Skip to main content

Gujarat agate workers use potentially low preventive practices to 'evade' deadly silicosis

By Rajiv Shah
A decade ago the World Health Organization (WHO) and the International Labour Organization (ILO) may have come up with a Global Programme for the Elimination of Silicosis by 2030. However, a new research paper co-authored by Canada-based scholars in association with senior Gujarat activist Jagdish Patel of the People’s Training and Research Centre (PTRC), Vadodara, suggests that the goal may not be easy to achieve, given the refusal of agate workers to believe in the efficacy of preventing the deadly disease.
Based on a survey of 1,120 respondents (agate workers 743, family members 277, and neighbours 100) in Khambhat, Central Gujarat, one of India’s top hubs for drilling, cutting and polishing agate – a home-based industry which employs up to 50,000 workers are employed across the country – the semi‐precious stone is used to make jewellery and other decorative items, which are exported to the US, Hong Kong, Thailand, and European countries.
Titled “Reducing agate dust exposure in Khambhat, India: Protective practices, barriers, and opportunities”, and published in the “Journal of Occupational Health”, the study says, while 44%, 35%, and 8% of agate workers, their family members, and neighbours, respectively, use some form of prevention practices, because the knowledge and risk perceptions are “generally high” among them, only 33.8% did not believe in the efficacy of measures they adopt.
The study notes, “The majority did not believe or were unsure if agate dust inhalation could be prevented", adding, not without reason, majority of individuals (61.4%) did not use any effective "prevention practices.” The most commonly used preventive practices, says the study, are “a dust mask, cloth, or scarf (roughly 60% of all individuals); wet handling (roughly 30% of all individuals); and enclosing or moving the process away from family members.”
Calling the use of these prevention practices having “potentially low efficacy”, the study says, “The majority of all individuals (69.6%) knew that very fine dust was the type most dangerous to health” and that “the most commonly known health consequence of inhalation was difficulty in breathing or coughing.” It adds, “About 70% of individuals reported that they breathed enough dust to be harmful to their health, indicating generally high perception of risk.”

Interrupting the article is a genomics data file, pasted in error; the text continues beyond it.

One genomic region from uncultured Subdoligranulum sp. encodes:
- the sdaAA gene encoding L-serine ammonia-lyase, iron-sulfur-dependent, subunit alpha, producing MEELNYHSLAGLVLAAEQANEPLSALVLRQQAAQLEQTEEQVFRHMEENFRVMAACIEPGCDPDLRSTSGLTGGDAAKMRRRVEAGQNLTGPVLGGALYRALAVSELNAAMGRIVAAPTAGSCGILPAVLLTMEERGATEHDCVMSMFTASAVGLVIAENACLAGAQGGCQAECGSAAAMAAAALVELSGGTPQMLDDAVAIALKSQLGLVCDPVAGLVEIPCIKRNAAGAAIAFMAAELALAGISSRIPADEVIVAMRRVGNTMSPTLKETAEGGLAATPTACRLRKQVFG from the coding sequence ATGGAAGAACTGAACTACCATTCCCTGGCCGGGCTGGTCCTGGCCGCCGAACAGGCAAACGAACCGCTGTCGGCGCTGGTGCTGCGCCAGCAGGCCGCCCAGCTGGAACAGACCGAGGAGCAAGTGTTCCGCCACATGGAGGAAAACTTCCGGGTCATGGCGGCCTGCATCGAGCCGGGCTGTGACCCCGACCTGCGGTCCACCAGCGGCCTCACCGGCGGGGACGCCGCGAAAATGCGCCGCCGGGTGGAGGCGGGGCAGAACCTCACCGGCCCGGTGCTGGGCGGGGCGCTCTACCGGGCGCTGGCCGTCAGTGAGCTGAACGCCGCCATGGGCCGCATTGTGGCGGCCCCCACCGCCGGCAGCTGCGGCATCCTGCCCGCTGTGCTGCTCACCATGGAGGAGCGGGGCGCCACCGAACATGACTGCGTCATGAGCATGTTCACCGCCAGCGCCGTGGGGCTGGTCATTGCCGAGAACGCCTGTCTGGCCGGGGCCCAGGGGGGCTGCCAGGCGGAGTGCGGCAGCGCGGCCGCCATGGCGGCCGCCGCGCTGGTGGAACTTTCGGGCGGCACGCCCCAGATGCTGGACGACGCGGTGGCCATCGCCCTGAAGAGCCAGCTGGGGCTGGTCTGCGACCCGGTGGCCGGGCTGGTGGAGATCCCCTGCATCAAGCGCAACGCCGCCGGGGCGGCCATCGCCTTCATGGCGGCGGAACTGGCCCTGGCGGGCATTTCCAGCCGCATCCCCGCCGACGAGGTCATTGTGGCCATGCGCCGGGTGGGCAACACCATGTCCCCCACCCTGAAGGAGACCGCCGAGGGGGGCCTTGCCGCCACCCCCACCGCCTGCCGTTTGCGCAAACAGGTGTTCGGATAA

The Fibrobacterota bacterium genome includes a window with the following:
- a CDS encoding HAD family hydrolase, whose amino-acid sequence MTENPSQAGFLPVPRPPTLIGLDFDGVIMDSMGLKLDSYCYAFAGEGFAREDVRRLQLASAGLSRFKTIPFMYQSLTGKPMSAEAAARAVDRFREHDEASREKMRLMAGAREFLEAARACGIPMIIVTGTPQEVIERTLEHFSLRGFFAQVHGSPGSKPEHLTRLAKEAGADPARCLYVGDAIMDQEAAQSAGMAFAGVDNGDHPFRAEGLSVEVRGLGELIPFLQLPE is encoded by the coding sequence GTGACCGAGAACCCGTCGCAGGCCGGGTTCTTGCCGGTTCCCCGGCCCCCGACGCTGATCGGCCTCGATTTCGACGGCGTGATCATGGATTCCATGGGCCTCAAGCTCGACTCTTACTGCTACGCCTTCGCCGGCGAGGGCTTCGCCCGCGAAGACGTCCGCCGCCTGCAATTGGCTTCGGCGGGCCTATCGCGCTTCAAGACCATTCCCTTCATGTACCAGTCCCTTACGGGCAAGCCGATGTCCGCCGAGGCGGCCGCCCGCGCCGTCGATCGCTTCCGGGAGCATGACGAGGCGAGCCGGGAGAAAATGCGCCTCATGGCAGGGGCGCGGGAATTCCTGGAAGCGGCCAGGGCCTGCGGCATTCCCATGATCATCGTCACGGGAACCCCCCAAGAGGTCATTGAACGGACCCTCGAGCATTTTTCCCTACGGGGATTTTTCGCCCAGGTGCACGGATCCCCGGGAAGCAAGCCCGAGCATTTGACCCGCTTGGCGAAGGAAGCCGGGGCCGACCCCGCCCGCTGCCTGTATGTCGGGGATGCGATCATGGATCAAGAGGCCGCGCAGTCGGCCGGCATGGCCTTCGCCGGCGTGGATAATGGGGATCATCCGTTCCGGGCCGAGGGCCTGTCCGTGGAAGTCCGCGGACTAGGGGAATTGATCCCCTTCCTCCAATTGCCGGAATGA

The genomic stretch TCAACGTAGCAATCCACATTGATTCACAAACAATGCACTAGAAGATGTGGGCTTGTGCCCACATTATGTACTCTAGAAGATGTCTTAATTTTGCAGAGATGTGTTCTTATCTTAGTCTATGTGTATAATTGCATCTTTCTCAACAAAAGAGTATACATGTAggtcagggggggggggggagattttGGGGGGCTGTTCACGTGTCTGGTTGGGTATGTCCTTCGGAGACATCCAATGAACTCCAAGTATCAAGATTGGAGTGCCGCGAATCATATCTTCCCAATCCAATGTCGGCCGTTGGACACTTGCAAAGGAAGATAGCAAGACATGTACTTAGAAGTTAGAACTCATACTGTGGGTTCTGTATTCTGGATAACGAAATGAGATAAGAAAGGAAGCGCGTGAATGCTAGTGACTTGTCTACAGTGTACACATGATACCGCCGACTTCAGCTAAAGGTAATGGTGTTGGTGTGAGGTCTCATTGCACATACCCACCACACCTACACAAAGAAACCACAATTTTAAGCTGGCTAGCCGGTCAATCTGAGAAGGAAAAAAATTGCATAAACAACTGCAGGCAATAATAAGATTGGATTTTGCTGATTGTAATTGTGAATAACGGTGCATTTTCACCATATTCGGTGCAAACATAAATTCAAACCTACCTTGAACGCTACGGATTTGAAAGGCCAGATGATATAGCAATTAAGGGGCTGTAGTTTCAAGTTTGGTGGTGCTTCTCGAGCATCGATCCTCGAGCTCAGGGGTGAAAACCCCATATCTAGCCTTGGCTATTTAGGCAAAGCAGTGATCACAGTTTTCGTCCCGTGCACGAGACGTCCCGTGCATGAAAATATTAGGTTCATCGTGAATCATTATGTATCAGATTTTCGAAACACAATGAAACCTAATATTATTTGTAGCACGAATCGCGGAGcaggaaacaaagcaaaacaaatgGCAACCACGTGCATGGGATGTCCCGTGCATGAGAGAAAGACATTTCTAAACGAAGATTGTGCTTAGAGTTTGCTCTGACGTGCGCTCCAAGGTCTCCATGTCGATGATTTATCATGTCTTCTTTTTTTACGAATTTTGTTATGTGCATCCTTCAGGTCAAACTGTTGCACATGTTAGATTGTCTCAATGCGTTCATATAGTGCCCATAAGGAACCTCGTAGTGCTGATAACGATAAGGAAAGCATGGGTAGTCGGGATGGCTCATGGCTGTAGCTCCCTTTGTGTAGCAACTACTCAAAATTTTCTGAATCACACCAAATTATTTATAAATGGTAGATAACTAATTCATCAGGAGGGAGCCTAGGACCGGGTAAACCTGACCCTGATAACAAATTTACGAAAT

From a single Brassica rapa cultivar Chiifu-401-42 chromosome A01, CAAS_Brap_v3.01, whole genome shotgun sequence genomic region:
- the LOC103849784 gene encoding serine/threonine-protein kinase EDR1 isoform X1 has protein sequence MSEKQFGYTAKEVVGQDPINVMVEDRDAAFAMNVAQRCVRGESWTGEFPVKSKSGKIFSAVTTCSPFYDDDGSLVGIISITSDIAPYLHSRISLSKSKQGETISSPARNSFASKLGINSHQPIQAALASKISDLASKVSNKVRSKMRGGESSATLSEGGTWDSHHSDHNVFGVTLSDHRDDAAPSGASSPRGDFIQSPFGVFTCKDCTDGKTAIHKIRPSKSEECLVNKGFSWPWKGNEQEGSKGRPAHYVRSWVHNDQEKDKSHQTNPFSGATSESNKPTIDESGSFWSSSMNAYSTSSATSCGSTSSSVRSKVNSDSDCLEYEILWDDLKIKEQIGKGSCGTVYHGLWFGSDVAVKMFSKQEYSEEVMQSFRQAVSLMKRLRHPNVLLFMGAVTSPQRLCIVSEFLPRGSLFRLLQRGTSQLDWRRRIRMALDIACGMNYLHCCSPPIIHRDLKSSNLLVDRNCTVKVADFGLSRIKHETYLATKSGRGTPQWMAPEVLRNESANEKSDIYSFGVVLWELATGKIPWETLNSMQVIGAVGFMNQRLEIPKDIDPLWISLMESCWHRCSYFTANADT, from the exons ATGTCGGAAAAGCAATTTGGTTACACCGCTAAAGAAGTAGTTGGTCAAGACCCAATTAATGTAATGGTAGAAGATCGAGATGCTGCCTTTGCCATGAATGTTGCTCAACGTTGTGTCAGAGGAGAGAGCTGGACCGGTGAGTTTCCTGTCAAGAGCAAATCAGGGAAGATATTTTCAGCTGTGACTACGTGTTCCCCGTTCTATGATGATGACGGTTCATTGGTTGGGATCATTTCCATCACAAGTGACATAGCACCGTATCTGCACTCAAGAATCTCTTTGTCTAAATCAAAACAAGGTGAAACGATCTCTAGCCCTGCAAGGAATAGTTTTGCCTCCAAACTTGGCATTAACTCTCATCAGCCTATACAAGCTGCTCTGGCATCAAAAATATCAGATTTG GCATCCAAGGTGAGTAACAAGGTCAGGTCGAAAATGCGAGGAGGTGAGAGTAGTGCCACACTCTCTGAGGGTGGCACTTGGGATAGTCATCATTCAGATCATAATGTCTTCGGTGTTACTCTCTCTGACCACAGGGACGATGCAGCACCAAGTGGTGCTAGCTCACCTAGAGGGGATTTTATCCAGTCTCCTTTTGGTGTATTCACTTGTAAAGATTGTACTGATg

Researchers from Canada who worked in association the PTRC activist for the study are from the Dalla Lana School of Public Health, University of Toronto, Canada (Lindsey Falk, Paul Bozek, Lissa Ceolin, Mercedes Sobers, Donald C Cole), the Workplace Health Without Borders, Mississauga, Canada (Marianne Levitsky), and the Environmental Consulting Occupational Health, Mississauga (Om Malik).
The study states, though “majority of individuals surveyed (87.8%) knew that agate dust was harmful to health”, and they had learned about this from friends or family members (45.7%), health‐care workers (26.9%), or the PTRC (26.6%)”, yet, less than 3% reported that their source of knowledge are employers. A home-based industry, over 40% of workers work for an agate industry entrepreneur.
Bemoaning that “ventilation methods were only identified by approximately 5% of individuals”, the study says, approximately 20.3% of workers reported prevention was too expensive, with only 23% of workers were willing to invest in an exhaust system for dust control. It adds, “Among them, 72.6% reported that they could invest Rs 5,000 or less”, though “most workers reported being able to invest only after 6 months to a year”, as “half of all workers reported owing debt.”
Further, says that study, “Only 30% of workers reported being willing to invest in new technologies. Among these individuals, approximately half were only willing to invest Rs 2,000. Interestingly having debt was not associated with the willingness to invest, suggesting that factors beyond cost could limit prevention practices currently or in the future.”

Comments

Vinay Shukla said…
This all Indian phenomenon. No work culture
Uma said…
What Mr. Shukla says is correct. It is not just the lack of protection in ALL industries which is shameful; what is worse is that the people in charge do not care because they know they are not going to be punished for it. The workers themselves are so desperate for employment that they dare not protest--the protesters will be fired as there are many desperate and willing to take up these jobs.

TRENDING

Mystery around Gujarat PSU 'transfer' of Rs 250 crore to Canadian firm Karnalyte